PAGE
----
Now that my former students are all grown-up, they remember me for many things. Sometimes it’s stuff I meant to teach them—how to write a solid argument or deconstruct a text—but more often it’s the sensory experience we shared. They thank me for introducing them to reggae-rapper Matisyahu, for hanging butterflies from the ceiling, for offering a cozy respite from the high-school storm. I did not always leave my students with the lessons I intended because they soak up everything during those sensitive years. But I left them with something. It’s a good reminder of how important it is to tread lightly with impressionable, unpredictable teenagers.
The Plastic Brain: Open to All Outside Influences
Should we doubt just how impressionable they are, we need only look at recent research confirming the brain’s intense “plasticity” during adolescence. The malleable nature of the brain allows us to learn from experience and adapt to the environment. It is a quality that engenders more of the same: brains challenged and nourished during these years will develop into more resilient adult brains. The brain is primed to learn from new experiences during this time in everyone’s life. Laurence Steinberg, MD employs several useful analogies to help us understand this plasticity, which is heightened during the early years of childhood and again during adolescent development. Clay is reminiscent of our brains, he writes: easily shaped by outside experience when it is raw, nearly impossible to manipulate once it hardens. Electrical wiring, too, helps us understand: during times of greater plasticity, the brain makes and strengthens new, more efficient connections. Teenaged brains are hard at work re-wiring, ensuring full power from all outlets in adulthood. The metaphor I love best is the open window of the brain. During adolescence, its malleable nature means the window is thrown wide open to the influences of the outside world (without the protection of a screen or curtain). Along with sweet summer breezes and bird songs, the open-window brain lets in pollution, vermin and weather. A plastic, moldable brain is an opportunity to experience the fullness of life. It is also a liability, susceptible to all the negative influences the world has to offer.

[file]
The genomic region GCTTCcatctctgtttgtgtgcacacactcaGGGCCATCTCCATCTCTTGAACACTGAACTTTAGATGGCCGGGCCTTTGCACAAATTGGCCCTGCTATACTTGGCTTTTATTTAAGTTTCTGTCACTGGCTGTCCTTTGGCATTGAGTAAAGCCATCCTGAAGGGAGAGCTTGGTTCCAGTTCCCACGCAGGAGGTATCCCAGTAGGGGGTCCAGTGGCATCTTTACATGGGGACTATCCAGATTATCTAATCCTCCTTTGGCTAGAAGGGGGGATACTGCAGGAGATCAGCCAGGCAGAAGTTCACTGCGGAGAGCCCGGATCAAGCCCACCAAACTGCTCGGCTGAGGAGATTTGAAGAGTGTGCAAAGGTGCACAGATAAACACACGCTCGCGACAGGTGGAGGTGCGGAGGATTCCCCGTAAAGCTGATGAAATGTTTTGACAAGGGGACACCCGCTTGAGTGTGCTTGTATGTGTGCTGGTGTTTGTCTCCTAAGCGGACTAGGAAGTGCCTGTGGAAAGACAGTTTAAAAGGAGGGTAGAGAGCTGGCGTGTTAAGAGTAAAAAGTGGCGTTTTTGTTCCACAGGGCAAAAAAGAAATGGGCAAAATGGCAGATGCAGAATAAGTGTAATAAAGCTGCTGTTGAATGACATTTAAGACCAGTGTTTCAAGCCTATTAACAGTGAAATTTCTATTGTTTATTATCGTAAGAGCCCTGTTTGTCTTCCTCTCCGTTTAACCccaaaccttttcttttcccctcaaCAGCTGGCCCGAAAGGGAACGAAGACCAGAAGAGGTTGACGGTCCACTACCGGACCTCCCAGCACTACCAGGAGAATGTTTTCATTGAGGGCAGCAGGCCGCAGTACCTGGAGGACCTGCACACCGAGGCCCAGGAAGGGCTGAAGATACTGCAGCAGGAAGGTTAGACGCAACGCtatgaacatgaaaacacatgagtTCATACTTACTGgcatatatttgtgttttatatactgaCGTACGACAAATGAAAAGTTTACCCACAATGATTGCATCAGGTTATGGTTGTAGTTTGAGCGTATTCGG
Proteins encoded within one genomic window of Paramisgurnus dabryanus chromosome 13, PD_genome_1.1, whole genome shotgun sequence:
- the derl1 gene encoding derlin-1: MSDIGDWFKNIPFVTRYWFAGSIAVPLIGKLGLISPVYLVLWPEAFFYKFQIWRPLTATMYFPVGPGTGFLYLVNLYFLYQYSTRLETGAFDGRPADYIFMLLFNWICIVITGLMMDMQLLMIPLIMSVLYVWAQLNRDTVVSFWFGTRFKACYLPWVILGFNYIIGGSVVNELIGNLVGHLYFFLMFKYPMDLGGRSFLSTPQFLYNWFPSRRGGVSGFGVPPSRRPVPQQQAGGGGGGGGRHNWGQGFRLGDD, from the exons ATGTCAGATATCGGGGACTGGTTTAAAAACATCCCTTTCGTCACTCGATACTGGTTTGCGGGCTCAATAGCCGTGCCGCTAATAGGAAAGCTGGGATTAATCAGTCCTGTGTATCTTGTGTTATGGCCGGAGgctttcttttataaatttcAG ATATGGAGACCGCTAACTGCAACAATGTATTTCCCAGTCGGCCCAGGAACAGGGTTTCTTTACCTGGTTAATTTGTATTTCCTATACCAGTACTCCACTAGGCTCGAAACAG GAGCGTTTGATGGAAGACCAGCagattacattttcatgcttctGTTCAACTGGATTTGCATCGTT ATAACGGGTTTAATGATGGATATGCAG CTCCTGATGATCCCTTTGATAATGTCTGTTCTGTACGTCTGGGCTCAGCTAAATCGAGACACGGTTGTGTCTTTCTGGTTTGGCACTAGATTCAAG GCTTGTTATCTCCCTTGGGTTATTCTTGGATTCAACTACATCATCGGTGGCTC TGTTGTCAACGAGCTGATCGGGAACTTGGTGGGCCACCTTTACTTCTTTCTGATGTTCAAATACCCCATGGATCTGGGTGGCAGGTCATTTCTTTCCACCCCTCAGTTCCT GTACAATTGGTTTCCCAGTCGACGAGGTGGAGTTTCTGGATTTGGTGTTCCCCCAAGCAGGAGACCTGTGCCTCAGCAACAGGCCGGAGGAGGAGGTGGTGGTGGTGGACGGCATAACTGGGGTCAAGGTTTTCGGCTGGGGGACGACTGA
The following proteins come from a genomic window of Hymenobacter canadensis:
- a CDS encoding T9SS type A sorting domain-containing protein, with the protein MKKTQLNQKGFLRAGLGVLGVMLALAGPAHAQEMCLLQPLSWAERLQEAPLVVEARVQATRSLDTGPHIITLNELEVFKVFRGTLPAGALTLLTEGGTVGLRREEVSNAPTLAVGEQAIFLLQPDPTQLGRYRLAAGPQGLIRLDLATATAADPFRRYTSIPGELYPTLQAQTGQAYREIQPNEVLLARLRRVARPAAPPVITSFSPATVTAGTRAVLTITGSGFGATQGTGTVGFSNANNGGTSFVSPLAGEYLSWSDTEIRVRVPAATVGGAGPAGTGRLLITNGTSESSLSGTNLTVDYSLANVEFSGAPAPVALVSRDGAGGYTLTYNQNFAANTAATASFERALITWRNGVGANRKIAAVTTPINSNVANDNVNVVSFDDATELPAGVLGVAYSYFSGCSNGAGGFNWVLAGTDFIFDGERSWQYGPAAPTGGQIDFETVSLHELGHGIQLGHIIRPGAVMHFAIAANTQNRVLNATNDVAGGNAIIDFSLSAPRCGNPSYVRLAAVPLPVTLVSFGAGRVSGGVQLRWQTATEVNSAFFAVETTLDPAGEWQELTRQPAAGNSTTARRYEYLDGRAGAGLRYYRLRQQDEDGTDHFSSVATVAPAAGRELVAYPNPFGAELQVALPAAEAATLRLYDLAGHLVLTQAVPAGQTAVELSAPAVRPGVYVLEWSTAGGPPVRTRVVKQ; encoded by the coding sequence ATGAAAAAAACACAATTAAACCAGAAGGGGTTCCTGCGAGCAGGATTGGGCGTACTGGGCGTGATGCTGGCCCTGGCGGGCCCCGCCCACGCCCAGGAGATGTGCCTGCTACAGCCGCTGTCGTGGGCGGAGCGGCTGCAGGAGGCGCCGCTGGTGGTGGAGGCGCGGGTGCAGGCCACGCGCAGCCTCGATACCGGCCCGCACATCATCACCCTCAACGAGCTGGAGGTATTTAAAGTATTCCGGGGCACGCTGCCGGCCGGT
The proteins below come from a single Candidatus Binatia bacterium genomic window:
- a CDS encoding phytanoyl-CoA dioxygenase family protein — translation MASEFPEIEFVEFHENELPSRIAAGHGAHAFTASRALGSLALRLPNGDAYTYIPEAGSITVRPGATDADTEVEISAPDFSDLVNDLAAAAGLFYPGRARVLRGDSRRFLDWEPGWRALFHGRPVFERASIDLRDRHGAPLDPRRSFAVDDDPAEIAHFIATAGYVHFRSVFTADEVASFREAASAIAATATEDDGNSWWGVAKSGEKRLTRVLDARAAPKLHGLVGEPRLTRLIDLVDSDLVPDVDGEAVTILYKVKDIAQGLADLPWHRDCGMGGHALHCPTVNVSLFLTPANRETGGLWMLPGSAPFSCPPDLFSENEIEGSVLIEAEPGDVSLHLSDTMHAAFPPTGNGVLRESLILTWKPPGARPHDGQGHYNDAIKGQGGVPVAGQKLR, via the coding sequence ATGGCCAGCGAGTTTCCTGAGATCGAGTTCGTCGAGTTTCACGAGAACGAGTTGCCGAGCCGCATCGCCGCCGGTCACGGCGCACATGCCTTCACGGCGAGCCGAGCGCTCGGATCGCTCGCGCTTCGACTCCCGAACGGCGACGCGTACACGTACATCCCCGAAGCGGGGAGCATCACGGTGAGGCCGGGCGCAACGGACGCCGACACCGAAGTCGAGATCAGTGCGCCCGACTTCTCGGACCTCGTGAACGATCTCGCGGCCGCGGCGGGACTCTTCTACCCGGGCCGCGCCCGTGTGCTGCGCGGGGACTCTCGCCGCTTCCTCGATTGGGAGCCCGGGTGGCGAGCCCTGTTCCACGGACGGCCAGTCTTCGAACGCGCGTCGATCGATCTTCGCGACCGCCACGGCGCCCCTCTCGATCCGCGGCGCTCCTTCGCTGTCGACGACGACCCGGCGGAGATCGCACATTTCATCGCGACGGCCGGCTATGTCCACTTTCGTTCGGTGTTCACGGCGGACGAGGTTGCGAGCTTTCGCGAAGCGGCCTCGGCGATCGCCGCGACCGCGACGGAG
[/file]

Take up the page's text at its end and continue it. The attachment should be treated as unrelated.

Here again is a reason not to check out, parents. See how often I remind you? When our children are tiny we believe we have a big influence in their lives. Otherwise we wouldn’t invest in all those Baby Einstein videos and mommy-and-me yoga classes. It can be a hard pill to swallow but the teenaged brain is similarly receptive to our input and influence. If we engage, we can help our kids take advantage of their awesome new brains. They can actually learn to be better adults because these are the years when they are learning to self-regulate. They are learning the skills of making plans and following them, controlling their behavior, working with other people and understanding long-term consequences. When these tasks are interrupted, people tend to repeat mistakes and patterns of reckless behavior well into adulthood. Let's re-invest in our terrible, tempestuous teenagers and their beautiful, fragile brains. They're worth it every time.
Coming Soon: Plastic Brain--Use Caution! (Why it's especially important to keep adolescents way from drugs & alcohol)